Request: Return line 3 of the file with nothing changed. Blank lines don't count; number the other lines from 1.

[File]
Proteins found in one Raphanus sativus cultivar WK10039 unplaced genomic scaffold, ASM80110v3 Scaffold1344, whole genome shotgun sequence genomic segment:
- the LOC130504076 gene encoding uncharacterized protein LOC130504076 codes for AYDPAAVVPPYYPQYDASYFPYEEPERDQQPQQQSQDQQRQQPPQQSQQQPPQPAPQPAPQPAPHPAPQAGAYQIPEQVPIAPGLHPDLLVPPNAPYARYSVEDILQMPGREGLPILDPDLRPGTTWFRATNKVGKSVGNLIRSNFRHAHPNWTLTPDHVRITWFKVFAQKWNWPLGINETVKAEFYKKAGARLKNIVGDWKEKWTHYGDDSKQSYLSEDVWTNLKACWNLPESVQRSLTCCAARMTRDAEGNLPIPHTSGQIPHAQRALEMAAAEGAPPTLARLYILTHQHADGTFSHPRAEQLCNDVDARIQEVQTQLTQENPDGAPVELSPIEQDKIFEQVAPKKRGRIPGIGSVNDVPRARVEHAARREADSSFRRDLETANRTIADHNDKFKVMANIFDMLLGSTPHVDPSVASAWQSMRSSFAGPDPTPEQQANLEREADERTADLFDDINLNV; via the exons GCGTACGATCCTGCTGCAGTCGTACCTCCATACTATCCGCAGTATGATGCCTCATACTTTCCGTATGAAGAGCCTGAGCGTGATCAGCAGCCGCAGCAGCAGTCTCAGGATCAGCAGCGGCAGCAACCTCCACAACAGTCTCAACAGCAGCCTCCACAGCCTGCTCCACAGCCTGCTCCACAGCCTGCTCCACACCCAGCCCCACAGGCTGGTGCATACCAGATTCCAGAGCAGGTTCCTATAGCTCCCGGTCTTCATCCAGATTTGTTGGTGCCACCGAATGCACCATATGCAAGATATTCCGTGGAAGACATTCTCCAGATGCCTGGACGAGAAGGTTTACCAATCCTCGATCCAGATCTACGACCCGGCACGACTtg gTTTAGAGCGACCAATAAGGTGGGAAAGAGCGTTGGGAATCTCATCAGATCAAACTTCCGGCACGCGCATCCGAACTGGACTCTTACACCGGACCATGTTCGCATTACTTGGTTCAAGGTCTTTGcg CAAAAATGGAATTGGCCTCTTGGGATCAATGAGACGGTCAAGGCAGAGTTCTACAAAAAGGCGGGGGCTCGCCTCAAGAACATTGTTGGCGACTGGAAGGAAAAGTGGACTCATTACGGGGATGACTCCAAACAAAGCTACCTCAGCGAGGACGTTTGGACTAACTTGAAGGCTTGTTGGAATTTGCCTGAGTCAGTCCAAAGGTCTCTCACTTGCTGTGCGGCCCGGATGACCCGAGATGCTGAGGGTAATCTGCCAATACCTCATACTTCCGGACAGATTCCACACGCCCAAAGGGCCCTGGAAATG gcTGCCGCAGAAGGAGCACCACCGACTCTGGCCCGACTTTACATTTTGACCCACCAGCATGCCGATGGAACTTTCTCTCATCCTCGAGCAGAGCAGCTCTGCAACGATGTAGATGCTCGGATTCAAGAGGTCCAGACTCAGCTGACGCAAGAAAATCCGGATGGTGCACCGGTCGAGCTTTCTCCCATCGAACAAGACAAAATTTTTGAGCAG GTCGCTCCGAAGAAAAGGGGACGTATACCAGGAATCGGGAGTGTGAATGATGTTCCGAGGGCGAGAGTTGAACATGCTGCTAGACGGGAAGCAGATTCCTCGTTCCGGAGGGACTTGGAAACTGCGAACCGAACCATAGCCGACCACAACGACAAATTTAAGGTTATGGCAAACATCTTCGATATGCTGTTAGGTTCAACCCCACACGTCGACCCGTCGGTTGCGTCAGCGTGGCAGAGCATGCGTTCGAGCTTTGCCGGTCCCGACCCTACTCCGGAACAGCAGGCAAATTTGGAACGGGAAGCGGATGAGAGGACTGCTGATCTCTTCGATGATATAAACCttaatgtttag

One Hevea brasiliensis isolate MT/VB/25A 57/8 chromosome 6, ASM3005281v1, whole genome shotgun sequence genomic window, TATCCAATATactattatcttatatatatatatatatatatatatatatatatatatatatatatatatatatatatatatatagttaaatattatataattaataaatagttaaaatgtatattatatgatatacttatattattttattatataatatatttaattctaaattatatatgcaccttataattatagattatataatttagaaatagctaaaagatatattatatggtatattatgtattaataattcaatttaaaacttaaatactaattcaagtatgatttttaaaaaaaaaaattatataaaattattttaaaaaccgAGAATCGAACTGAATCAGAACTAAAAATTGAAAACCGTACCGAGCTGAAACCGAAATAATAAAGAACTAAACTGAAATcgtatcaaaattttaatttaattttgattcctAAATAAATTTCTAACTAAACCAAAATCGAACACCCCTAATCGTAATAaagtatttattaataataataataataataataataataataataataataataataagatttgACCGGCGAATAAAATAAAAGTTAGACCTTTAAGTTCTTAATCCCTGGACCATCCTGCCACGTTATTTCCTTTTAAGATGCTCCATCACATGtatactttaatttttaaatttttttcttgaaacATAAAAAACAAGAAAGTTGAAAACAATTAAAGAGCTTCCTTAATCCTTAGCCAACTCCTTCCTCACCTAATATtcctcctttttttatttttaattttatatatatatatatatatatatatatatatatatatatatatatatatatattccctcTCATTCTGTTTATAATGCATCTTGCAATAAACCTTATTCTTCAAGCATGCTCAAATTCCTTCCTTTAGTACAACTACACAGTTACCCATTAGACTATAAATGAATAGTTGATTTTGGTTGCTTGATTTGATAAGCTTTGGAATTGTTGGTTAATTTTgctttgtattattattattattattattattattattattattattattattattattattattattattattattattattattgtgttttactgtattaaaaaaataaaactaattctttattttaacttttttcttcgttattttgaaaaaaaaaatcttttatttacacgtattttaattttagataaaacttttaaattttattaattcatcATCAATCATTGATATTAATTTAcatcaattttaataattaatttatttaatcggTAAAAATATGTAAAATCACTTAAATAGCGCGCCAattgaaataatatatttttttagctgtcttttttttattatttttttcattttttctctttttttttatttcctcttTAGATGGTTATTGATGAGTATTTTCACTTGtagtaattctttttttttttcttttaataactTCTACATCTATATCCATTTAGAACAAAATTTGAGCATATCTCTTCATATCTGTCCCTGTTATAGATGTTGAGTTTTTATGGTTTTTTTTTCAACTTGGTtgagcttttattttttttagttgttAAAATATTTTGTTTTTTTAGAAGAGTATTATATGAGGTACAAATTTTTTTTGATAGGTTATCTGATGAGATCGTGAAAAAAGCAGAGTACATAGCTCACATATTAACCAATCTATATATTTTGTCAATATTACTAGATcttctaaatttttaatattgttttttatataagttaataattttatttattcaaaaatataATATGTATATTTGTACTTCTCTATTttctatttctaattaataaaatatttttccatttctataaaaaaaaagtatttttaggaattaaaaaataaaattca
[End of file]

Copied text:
One Hevea brasiliensis isolate MT/VB/25A 57/8 chromosome 6, ASM3005281v1, whole genome shotgun sequence genomic window, TATCCAATATactattatcttatatatatatatatatatatatatatatatatatatatatatatatatatatatatatatatagttaaatattatataattaataaatagttaaaatgtatattatatgatatacttatattattttattatataatatatttaattctaaattatatatgcaccttataattatagattatataatttagaaatagctaaaagatatattatatggtatattatgtattaataattcaatttaaaacttaaatactaattcaagtatgatttttaaaaaaaaaaattatataaaattattttaaaaaccgAGAATCGAACTGAATCAGAACTAAAAATTGAAAACCGTACCGAGCTGAAACCGAAATAATAAAGAACTAAACTGAAATcgtatcaaaattttaatttaattttgattcctAAATAAATTTCTAACTAAACCAAAATCGAACACCCCTAATCGTAATAaagtatttattaataataataataataataataataataataataataataataataagatttgACCGGCGAATAAAATAAAAGTTAGACCTTTAAGTTCTTAATCCCTGGACCATCCTGCCACGTTATTTCCTTTTAAGATGCTCCATCACATGtatactttaatttttaaatttttttcttgaaacATAAAAAACAAGAAAGTTGAAAACAATTAAAGAGCTTCCTTAATCCTTAGCCAACTCCTTCCTCACCTAATATtcctcctttttttatttttaattttatatatatatatatatatatatatatatatatatatatatatatatatatattccctcTCATTCTGTTTATAATGCATCTTGCAATAAACCTTATTCTTCAAGCATGCTCAAATTCCTTCCTTTAGTACAACTACACAGTTACCCATTAGACTATAAATGAATAGTTGATTTTGGTTGCTTGATTTGATAAGCTTTGGAATTGTTGGTTAATTTTgctttgtattattattattattattattattattattattattattattattattattattattattattattattattattattgtgttttactgtattaaaaaaataaaactaattctttattttaacttttttcttcgttattttgaaaaaaaaaatcttttatttacacgtattttaattttagataaaacttttaaattttattaattcatcATCAATCATTGATATTAATTTAcatcaattttaataattaatttatttaatcggTAAAAATATGTAAAATCACTTAAATAGCGCGCCAattgaaataatatatttttttagctgtcttttttttattatttttttcattttttctctttttttttatttcctcttTAGATGGTTATTGATGAGTATTTTCACTTGtagtaattctttttttttttcttttaataactTCTACATCTATATCCATTTAGAACAAAATTTGAGCATATCTCTTCATATCTGTCCCTGTTATAGATGTTGAGTTTTTATGGTTTTTTTTTCAACTTGGTtgagcttttattttttttagttgttAAAATATTTTGTTTTTTTAGAAGAGTATTATATGAGGTACAAATTTTTTTTGATAGGTTATCTGATGAGATCGTGAAAAAAGCAGAGTACATAGCTCACATATTAACCAATCTATATATTTTGTCAATATTACTAGATcttctaaatttttaatattgttttttatataagttaataattttatttattcaaaaatataATATGTATATTTGTACTTCTCTATTttctatttctaattaataaaatatttttccatttctataaaaaaaaagtatttttaggaattaaaaaataaaattca